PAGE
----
The public outcry over a contentious hospital parkade development reflects a lack of transparency on the part of Nova Scotia’s Liberal government, opposition leaders say.
The project has met with opposition after plans were made public on Jan. 28 that show a seven-storey parkade and energy plant impeding on green space around the Halifax Common.
“I think it’s been a big fail on how they managed this file,” Progressive Conservative Leader Tim Houston told reporters Thursday morning.
“This is a project the government has been working on for a long time. They should have been working with people, listening to people.”
Gary Burrill, leader of Nova Scotia’s NDP, said his party has been pushing the Stephen McNeil government to release a full report on the project, which would contain exact details on what the design would look like.
“The basic problem is there are project development documents that the people of Nova Scotia should have available to scrutinize and consider,” said Burrill.
McNeil said the QEII parkade’s impact on the Common has been public news since October, when it was announced the parkade would be built beside the Museum of Natural History. At that time the news release did not show the parkade’s design.
“All of that has been public,” McNeil told reporters Thursday.
He said the city is responsible for consulting with the Halifax Junior Bengal Lancers and the Halifax Wanderers, two groups most affected by the parkade.
Both the Lancers and Wanderers say they weren’t consulted on the proposed plan, which would see a 900-car, seven-storey garage built right beside them on Bell Road.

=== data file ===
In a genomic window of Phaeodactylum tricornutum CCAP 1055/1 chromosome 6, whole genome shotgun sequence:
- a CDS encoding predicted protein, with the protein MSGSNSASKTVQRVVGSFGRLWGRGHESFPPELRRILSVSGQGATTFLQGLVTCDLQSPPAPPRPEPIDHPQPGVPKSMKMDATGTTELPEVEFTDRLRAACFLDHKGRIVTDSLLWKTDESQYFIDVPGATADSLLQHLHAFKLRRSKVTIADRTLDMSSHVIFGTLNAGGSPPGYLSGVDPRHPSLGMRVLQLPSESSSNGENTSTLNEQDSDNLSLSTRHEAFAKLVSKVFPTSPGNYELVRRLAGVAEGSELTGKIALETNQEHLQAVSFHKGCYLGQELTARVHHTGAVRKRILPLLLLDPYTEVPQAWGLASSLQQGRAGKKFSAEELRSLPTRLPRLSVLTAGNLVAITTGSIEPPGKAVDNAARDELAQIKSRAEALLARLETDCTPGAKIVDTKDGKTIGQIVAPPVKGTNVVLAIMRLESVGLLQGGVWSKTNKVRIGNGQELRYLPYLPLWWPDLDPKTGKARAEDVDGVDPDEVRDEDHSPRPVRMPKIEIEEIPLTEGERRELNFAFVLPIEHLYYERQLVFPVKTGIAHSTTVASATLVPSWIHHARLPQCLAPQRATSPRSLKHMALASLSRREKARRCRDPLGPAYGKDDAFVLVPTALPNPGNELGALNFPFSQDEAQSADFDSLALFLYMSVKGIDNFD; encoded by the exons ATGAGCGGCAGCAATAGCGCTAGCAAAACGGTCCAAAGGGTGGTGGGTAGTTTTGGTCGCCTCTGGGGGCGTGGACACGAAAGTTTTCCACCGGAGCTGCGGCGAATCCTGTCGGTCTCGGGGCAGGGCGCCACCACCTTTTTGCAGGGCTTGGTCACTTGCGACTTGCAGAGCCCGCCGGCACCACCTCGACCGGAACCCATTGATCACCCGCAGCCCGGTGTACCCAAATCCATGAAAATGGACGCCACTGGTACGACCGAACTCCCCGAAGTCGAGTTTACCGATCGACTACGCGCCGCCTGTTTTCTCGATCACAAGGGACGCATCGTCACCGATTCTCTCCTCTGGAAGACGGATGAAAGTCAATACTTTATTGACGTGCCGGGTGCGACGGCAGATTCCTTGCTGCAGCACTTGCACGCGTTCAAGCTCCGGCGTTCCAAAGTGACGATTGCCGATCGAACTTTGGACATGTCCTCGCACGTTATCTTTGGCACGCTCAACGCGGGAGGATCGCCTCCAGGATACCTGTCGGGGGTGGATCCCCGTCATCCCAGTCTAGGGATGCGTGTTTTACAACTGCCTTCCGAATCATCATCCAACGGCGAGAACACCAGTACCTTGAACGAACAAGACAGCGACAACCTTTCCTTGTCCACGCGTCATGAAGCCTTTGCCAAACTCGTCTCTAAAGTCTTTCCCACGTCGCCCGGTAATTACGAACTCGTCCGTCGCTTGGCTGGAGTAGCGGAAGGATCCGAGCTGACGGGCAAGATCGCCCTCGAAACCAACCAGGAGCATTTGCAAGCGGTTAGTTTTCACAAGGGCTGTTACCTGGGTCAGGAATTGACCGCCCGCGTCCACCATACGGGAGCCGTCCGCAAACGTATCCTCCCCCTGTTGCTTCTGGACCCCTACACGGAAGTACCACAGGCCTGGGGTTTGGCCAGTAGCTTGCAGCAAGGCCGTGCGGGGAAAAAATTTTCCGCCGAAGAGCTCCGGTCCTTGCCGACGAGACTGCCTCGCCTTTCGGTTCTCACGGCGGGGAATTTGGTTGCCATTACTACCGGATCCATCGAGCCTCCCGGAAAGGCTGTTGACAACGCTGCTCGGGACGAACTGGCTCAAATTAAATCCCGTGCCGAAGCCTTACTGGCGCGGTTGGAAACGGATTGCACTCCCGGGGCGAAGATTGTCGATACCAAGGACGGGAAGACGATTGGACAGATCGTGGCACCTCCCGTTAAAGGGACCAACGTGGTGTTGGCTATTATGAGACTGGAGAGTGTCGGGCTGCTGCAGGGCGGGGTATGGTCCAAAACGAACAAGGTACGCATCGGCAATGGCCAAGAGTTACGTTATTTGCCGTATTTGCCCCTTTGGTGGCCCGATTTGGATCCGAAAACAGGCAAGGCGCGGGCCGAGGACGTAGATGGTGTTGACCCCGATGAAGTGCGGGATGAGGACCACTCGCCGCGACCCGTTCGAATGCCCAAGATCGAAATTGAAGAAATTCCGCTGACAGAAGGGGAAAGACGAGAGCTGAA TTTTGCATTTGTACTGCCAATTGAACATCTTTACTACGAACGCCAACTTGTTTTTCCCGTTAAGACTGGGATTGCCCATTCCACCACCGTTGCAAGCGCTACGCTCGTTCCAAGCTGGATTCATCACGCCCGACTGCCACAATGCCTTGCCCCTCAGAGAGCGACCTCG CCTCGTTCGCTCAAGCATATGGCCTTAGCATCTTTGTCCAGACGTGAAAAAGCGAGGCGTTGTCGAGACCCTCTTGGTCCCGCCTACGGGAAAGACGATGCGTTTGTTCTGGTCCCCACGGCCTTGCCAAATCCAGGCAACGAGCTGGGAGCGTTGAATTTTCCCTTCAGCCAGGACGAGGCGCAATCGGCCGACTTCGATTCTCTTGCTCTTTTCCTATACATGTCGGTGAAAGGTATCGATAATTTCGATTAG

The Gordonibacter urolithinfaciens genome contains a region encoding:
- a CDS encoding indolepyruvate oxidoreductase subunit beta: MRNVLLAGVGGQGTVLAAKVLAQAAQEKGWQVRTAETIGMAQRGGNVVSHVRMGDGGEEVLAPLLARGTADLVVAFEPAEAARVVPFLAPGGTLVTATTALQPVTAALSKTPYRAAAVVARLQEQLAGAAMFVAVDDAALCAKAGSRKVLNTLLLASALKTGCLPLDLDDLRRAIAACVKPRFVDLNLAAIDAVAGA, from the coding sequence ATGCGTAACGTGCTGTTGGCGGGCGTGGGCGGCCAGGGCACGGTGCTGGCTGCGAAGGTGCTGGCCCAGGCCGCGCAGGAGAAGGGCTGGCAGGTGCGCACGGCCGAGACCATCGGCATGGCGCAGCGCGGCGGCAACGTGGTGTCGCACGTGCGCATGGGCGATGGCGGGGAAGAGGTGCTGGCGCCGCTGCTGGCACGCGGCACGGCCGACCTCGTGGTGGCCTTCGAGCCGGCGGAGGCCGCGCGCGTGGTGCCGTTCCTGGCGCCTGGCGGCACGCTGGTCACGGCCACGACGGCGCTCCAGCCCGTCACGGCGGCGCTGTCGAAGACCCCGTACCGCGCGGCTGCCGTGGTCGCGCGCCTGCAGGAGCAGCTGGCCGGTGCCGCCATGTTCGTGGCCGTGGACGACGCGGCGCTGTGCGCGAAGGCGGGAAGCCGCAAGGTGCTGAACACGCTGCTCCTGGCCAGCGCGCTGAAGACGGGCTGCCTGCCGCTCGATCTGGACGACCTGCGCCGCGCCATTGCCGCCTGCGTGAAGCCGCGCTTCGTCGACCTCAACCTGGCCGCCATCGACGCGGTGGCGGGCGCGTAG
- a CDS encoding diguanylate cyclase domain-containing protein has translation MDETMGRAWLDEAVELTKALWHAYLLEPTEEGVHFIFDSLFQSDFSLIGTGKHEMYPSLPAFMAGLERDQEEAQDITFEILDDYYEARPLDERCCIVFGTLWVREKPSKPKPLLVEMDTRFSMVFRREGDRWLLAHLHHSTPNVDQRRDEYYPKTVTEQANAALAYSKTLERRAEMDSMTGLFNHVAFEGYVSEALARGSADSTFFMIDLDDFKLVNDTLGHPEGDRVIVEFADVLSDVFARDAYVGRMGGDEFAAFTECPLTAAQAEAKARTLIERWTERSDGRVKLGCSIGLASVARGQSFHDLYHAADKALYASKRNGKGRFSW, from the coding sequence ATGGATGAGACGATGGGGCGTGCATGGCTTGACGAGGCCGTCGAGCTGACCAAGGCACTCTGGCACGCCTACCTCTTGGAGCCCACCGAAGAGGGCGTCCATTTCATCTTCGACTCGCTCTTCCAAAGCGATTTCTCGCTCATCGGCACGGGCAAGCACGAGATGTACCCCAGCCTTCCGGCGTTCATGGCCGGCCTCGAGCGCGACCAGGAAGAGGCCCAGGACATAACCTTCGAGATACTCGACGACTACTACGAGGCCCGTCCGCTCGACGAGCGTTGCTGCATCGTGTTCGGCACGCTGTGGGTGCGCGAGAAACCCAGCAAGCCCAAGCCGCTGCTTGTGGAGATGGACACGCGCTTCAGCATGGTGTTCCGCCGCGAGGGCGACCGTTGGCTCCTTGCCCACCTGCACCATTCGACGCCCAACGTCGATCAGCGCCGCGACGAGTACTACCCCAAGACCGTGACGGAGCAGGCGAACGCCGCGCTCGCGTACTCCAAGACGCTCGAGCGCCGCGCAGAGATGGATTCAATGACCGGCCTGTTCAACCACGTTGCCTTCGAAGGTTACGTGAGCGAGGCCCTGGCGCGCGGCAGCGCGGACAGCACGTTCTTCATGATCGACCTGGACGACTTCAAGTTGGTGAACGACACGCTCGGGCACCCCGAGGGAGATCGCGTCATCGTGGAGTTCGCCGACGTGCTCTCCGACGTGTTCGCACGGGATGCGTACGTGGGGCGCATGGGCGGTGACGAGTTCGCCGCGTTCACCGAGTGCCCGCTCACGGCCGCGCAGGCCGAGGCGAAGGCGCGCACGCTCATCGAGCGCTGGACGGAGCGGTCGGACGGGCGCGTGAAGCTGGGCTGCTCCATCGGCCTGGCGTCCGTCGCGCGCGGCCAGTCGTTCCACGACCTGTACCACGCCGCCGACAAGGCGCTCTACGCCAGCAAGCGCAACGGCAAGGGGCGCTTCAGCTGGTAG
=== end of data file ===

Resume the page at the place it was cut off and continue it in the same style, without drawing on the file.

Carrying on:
Coun. Waye Mason, who represents downtown Halifax, and HRM’s chief administrative officer Jacques Dube, have said city staff were under a non-disclosure agreement with the province and were not permitted to discuss the QEII project, according to a CBC report.
‘Surprised’ at public backlash
Lloyd Hines, minister of transportation and infrastructure renewal, said he was surprised at the backlash against the parkade development. It’s part of a $2-billion health services upgrade in the Halifax region.
“Perhaps more so a little bit disappointed, because of the importance of this facility,” Hines said.
“I think people need to understand that we didn’t just pull these ideas out of the sky,” he said. “We examined every possible option we would have, including parking.”
Hines said the province has received “lots” of input from residents around HRM and near the proposed parking site, and has been in regular talks with senior HRM staff.
As of now, the project is going ahead as planned.
“We don’t have any reason at this point in time to change any of that design,” Hines said.
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Sam calls Orillia, Ontario home. When he's not chasing Signal stories, he can be found sketching in cafes, watching soccer or following news...